It seems fundamental enough; do we understand who our competition is, and do we understand why? Despite the apparent simplicity of these questions, it should surprise no one to know that there are numerous interpretations of competition, and this manifests itself in many ways in how we do business.
Strategically, a consistent and objective definition of our competition is crucial. If we are the least bit uncertain or unclear in establishing our competitive set(s), the strategies and tactics that we develop in order to compete will also be uncertain or unclear. Fundamentally, one cannot establish a strategic plan without first being crystal clear in one’s knowledge of who our competition is, and who our competition is not.
Most of us work with defined competitive sets which have been established to serve our purpose as the operators/leaders of our hotels. While this much is probably easy to agree upon, the actual use of these competitive sets can vary based upon circumstance, strategy, and overall management philosophy. It is important to note that such flexibility is welcome and necessary, but only to a point. First and foremost, a competitive set and any data that we use from that competitive set (think STR) must be an accurate reflection of those properties that truly are our competition. Who decides this? Clearly, we decide on our own competitive sets, but if we do so without the input and viewpoint of the customer in mind, we are likely missing an opportunity to be absolutely precise in our competitive set definition.
Here’s the point: a competitive set must represent those properties that truly represent competition for us; in product, in location, in service, and in branding. In addition, such a set must represent a choice or consideration for the customer; when they are thinking about where to stay in our market, what hotels do they seriously consider in addition to our own?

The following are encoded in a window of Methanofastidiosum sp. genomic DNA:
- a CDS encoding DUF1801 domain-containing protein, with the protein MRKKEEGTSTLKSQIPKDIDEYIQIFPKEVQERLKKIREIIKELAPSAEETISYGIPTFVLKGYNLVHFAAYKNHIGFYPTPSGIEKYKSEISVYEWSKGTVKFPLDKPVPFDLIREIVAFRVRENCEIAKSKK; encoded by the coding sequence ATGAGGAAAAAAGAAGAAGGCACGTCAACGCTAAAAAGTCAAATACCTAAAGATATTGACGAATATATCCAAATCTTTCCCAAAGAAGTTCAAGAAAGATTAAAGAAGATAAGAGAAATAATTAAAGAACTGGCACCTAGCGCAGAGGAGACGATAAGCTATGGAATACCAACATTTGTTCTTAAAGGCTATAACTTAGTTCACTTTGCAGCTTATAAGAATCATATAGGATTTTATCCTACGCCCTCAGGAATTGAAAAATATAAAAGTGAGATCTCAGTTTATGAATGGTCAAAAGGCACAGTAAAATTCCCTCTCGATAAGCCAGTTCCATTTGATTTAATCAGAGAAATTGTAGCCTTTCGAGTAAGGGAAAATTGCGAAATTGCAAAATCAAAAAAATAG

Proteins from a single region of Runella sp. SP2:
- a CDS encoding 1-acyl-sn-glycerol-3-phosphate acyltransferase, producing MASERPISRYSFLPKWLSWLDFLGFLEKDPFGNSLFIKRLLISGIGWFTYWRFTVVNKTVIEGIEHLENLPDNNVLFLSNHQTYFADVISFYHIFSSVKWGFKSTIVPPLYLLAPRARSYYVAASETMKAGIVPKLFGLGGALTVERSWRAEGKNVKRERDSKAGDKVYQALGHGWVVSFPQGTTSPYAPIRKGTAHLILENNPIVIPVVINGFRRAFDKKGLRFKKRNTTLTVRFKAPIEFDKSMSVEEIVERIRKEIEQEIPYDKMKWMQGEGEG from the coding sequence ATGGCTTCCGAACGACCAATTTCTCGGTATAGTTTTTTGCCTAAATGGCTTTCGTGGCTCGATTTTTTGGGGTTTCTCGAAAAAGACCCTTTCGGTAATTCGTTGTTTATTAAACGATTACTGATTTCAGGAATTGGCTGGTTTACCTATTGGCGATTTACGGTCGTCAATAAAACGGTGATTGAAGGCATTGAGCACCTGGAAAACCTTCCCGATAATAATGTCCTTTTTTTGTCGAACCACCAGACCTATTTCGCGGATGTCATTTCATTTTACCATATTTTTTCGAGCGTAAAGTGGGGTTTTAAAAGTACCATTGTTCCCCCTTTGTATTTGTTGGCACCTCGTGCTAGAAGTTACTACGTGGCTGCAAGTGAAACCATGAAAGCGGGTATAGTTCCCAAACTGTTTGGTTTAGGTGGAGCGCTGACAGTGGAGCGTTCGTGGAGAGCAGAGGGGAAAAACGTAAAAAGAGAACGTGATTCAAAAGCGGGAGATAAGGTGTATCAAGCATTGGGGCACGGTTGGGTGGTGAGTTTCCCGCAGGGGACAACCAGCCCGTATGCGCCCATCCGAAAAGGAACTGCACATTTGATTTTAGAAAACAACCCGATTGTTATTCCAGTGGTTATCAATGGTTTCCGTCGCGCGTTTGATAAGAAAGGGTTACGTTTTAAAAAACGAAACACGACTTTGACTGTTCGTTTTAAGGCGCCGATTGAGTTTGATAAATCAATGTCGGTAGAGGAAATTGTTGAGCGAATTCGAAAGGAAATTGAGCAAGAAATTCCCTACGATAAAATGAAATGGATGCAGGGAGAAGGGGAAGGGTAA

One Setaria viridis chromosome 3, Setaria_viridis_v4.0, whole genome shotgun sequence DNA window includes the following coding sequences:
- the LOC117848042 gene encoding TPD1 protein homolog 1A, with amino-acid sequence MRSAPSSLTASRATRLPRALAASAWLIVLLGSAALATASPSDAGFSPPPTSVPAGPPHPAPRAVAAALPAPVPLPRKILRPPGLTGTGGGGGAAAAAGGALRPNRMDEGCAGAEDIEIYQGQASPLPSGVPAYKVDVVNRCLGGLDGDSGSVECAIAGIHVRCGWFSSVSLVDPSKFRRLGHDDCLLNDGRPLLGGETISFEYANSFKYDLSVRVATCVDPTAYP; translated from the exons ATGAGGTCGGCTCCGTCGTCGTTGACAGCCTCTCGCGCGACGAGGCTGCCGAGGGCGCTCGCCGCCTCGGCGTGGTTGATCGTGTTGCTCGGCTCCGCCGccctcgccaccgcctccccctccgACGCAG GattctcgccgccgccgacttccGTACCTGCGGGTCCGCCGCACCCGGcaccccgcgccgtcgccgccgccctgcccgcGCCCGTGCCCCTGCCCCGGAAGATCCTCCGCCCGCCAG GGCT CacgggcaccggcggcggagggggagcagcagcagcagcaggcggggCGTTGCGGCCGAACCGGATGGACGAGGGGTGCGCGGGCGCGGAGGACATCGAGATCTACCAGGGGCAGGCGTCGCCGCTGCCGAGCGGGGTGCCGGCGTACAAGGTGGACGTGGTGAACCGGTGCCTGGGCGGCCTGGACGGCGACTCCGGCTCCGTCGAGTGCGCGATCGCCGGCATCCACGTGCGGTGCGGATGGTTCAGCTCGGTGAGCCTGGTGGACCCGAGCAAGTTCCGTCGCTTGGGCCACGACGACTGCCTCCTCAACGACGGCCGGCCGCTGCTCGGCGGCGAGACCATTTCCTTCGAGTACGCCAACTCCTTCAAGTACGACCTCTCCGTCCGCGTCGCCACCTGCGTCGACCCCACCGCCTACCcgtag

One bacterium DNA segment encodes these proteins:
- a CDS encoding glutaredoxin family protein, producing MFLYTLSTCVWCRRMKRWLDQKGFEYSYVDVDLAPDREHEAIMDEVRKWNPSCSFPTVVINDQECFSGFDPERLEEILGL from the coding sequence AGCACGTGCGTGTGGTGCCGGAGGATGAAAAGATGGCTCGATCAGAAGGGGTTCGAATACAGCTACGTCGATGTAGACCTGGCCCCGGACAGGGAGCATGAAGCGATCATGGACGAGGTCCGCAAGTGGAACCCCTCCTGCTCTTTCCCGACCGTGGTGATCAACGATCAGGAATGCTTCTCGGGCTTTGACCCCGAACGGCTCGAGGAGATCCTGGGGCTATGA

As for the use of performance data from such competitive sets, this can certainly be open to interpretation, but one purpose must be clear. The primary purpose of measuring our own performance against a competitive set is to better understand the detail of our performance against that set; Transient, Group, Contract, Weekday, Weekend, etc. In so many cases, our own ability to slice and dice this data can play a huge role in our own revenue management and pricing strategies. Hence, the accuracy of the competitive set(s) is paramount.
So, when a property selects a competitive set that is not truly reflective of the competitive environment in which it resides, that property must accept the fact that the data received from this set (and therefore any conclusions drawn from this data) may be flawed. As an example, if a property were to include in its set certain properties that were clearly lower-tier competitors, whether in location, product, brand, or otherwise, that same property would need to accept the fact that its own performance vs. such a set will be artificially inflated to make itself look better. If this is the desired outcome for the property, this is of course its choice. However, awareness and acceptance of the fact that data that is reflective of an inaccurate set is therefore also inaccurate is required.
What’s the point? Market intelligence, particularly as it relates to the performance of our competition, starts with our ability to clearly define who our competition truly is. Realistically, not all competitive sets are easily derived; it’s not unusual that some member hotels are easily decided upon while others are less obvious. If, in fact, our set is known to be ‘less than perfect,’ it is important to factor this knowledge into any(and every) analysis that we may do using that competitive set data. By the same token, it is vital that we periodically review our comp sets, to ensure that they are as accurate as possible. A review of existing comp set(s) should take place at least annually at the time of one’s budget and marketing plan development, if for no reason other than to reinforce its accuracy. In the end, it is our responsibility to be completely objective in the establishment of our competitive sets, so that the information that comes from this data, and any resulting strategic planning, can be utilized to provide maximum benefit to the performance of our assets.